A personal association of games with photography and film has been with me since the gift of a Nintendo 64 as a child. Super Mario 64 was the first 3D game I had ever played, quite a jump from my previous experience with the Nintendo Entertainment System and Atari. Super Mario 64’s immersive landscape and tricky moments — such as those requiring wall jumps and other maneuvers to progress and avoid or defeat enemies — required manual use of the build-in camera controls. These controls were embodied in the Lakitu, the camera-man who follows Mario/the player, through the game. While Super Mario Bros. 3’s curtains and hanging landscape elements evoked a theater stage play, the crucial presence of Lakitu in Super Mario 64 seemed to transform the game into a movie.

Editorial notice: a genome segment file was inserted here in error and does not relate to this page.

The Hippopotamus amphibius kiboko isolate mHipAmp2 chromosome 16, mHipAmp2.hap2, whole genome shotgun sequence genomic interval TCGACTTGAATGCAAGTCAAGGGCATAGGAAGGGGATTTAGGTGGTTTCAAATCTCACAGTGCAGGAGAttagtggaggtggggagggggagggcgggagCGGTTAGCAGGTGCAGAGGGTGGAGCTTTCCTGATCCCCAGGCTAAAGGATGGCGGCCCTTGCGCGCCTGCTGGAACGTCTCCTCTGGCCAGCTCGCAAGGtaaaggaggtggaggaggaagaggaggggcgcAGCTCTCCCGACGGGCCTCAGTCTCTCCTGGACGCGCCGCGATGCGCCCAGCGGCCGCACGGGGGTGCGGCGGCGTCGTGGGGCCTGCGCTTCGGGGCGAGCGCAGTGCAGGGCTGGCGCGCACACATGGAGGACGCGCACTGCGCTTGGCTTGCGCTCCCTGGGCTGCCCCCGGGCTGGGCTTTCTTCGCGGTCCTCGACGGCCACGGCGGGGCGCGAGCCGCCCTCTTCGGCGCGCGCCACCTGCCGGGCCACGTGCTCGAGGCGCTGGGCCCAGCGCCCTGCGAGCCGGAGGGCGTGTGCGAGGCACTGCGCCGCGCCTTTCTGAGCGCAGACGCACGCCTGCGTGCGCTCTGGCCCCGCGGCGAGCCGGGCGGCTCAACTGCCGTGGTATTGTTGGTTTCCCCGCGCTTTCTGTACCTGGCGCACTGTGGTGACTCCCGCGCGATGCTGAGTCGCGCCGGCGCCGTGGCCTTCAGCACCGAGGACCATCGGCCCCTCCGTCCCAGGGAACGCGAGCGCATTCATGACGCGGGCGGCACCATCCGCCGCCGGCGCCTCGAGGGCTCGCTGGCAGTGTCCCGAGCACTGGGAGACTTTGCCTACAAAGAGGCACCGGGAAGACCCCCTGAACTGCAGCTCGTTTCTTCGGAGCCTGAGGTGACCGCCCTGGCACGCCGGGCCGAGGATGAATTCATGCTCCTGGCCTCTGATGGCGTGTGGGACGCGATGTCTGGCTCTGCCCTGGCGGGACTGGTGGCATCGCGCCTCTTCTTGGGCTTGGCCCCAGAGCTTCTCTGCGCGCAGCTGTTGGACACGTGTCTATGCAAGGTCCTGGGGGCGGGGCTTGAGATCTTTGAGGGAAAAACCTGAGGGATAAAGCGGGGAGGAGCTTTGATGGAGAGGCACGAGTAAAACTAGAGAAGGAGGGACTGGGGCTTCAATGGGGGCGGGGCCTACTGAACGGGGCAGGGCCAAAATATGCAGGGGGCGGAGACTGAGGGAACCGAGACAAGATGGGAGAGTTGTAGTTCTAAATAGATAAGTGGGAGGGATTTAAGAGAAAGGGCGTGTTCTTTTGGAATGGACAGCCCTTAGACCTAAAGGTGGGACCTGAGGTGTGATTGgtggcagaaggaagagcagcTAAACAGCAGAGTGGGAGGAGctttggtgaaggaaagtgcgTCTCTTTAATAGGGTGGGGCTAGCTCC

Some of my most beloved Nintendo 64 games required extensive manual camera fiddling or waiting for the camera to sort itself out. Playing them again years later, I wonder how I ever got through these games without endless frustration. Donkey Kong 64 and Castlevania 64 have notoriously bad camera controls and break a sense of immersion in the world, while a game like The Legend of Zelda: Ocarina of Time has excellent handling, allowing easy maneuvers that encourage exploration.
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